Two top officials of an important North Korean military bureau have been punished for their “impure attitude”, according to South Korea’s National Intelligence Service (NIS).

Yonhap quotes officials of the country’s spy agency as saying on Monday that the unspecified punishments were meted out during a rare inspection of the North Korean military’s General Political Bureau. Word of the alleged crackdown comes amid reports of a resumption of executions and other punishments by leader Kim Jong-un’s government after a relative lull.

Hwang Pyong-so and Kim Won-hong, the bureau’s chief and deputy chief, were reportedly singled out in what was described as the first official inspection of the agency in two decades. The information was disclosed by the NIS in a briefing to South Korea’s parliament.

The unusual inspection was reportedly led by Choe Ryong-hae, the vice chairman of the Central Committee of the North’s ruling Workers’ Party.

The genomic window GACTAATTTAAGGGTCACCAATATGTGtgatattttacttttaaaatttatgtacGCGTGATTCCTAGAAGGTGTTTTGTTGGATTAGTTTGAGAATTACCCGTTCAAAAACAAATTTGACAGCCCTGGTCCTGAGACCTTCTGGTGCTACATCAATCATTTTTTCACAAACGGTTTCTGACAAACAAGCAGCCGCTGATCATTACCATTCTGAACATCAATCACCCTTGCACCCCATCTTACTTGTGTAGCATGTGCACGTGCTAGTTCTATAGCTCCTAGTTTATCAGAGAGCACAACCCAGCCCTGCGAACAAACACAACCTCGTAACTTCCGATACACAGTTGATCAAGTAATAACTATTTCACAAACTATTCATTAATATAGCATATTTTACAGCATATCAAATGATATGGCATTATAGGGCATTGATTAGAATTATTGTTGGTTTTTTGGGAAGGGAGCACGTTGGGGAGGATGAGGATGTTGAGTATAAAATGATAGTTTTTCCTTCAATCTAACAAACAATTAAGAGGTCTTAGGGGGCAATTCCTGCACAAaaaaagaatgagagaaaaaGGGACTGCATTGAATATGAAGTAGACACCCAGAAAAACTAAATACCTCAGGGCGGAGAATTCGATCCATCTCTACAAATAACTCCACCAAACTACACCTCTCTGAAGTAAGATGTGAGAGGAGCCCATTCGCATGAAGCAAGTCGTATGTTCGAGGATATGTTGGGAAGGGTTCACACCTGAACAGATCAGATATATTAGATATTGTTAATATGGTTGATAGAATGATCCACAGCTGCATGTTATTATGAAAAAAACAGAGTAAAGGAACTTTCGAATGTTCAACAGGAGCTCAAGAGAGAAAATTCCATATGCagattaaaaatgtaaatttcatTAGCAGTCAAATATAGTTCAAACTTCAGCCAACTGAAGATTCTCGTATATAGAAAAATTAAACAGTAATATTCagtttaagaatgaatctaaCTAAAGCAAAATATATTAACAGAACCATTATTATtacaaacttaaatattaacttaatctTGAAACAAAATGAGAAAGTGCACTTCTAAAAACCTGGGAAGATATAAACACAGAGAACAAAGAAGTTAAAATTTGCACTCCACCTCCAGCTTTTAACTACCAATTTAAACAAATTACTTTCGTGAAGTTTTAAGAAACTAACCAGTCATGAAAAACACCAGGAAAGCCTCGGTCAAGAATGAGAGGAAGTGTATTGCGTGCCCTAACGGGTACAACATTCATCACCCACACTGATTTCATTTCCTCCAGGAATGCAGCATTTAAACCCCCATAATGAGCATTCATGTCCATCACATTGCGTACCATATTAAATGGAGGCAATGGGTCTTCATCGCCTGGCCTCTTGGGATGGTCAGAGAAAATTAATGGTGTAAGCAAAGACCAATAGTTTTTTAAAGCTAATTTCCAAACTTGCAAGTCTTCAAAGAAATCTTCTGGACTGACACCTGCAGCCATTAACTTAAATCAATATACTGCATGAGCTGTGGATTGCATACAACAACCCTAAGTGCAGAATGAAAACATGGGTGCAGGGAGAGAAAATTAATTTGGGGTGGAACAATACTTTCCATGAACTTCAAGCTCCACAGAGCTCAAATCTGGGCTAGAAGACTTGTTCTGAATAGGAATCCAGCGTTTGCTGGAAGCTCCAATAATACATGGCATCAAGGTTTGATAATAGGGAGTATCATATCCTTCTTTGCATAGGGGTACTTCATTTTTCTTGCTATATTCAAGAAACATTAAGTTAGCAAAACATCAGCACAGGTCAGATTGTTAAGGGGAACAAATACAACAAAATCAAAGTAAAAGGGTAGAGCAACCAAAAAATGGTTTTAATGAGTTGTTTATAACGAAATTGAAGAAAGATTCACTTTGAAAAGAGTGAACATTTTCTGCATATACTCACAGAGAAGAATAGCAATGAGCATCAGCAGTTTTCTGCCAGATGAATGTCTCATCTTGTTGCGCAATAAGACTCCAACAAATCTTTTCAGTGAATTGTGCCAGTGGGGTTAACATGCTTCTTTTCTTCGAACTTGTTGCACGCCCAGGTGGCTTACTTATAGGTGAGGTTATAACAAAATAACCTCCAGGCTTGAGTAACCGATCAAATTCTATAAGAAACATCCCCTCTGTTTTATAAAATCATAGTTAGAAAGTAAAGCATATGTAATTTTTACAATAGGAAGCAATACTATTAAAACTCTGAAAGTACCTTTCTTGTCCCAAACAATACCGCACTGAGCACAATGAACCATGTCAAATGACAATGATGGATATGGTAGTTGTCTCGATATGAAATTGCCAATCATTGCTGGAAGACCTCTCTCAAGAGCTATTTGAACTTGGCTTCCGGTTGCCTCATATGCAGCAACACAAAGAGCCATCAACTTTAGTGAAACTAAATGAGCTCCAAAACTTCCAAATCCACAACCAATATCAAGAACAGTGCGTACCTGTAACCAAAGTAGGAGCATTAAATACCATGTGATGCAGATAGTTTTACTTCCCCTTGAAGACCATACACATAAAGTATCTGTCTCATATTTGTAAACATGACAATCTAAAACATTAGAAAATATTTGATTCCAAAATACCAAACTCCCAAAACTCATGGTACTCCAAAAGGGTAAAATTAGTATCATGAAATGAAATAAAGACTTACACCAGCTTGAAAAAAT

“We have been watching the situation as we have gathered such intelligence (on the punishment),” the agency was quoted by Rep. Kim Byung-kee of the ruling Democratic Party as saying.

Asked to elaborate on the punishment, the lawmaker said that the NIS is still trying to get details.

Yonhap says the bureau is an influential organ insofar as it manages the critical personnel of other military agencies such as the Ministry of the People’s Armed Forces.

The punishment against Hwang was said to be a surprise as he had been viewed as one of Pyongyang’s most powerful military figures.

The NIS also noted to lawmakers that the North has been trying to forestall a negative impact from a tightening of international sanctions on public sentiment. North Korea has faced stiffer international sanctions since its sixth nuclear test on September 3.

Missile test possible

The NIS, in addition, said that it has been closely monitoring to see if Pyongyang will conduct another missile test. It said such a test might be carried out under the “disguise of peaceful space development,” according to Yonhap. North Korea hasn’t conducted a missile test since September 15.

As to the possibility of another nuclear explosion, the NIS said there are currently no signs of an imminent test.

“But we forecast that depending upon North Korean leader Kim’s determination, a nuclear test is possible any time,” the agency said.

Moreover, the NIS said that Tunnel 3 of the North’s Punggye-ri nuclear test site is currently available for a test, while the North has recently resumed construction on Tunnel 4 at the same facility.